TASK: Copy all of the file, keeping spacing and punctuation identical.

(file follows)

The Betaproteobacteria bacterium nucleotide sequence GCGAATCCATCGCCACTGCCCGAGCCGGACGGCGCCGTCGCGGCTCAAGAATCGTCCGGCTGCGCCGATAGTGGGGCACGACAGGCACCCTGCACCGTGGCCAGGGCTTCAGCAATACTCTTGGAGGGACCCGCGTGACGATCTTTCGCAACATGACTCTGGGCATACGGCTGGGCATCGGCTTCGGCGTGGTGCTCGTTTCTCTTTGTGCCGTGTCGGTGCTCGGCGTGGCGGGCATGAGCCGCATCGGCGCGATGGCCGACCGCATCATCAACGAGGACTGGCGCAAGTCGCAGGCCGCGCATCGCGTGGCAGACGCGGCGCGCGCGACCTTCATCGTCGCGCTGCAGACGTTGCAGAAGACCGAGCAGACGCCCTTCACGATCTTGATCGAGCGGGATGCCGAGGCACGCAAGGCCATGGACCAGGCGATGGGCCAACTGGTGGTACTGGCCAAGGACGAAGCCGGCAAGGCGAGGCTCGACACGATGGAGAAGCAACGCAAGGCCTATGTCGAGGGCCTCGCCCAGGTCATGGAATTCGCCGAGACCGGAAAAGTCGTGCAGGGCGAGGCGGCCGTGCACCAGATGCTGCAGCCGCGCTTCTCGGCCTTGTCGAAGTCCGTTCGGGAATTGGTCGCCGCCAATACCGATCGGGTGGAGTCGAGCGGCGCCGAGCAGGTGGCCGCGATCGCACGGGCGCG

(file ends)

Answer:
The Betaproteobacteria bacterium nucleotide sequence GCGAATCCATCGCCACTGCCCGAGCCGGACGGCGCCGTCGCGGCTCAAGAATCGTCCGGCTGCGCCGATAGTGGGGCACGACAGGCACCCTGCACCGTGGCCAGGGCTTCAGCAATACTCTTGGAGGGACCCGCGTGACGATCTTTCGCAACATGACTCTGGGCATACGGCTGGGCATCGGCTTCGGCGTGGTGCTCGTTTCTCTTTGTGCCGTGTCGGTGCTCGGCGTGGCGGGCATGAGCCGCATCGGCGCGATGGCCGACCGCATCATCAACGAGGACTGGCGCAAGTCGCAGGCCGCGCATCGCGTGGCAGACGCGGCGCGCGCGACCTTCATCGTCGCGCTGCAGACGTTGCAGAAGACCGAGCAGACGCCCTTCACGATCTTGATCGAGCGGGATGCCGAGGCACGCAAGGCCATGGACCAGGCGATGGGCCAACTGGTGGTACTGGCCAAGGACGAAGCCGGCAAGGCGAGGCTCGACACGATGGAGAAGCAACGCAAGGCCTATGTCGAGGGCCTCGCCCAGGTCATGGAATTCGCCGAGACCGGAAAAGTCGTGCAGGGCGAGGCGGCCGTGCACCAGATGCTGCAGCCGCGCTTCTCGGCCTTGTCGAAGTCCGTTCGGGAATTGGTCGCCGCCAATACCGATCGGGTGGAGTCGAGCGGCGCCGAGCAGGTGGCCGCGATCGCACGGGCGCG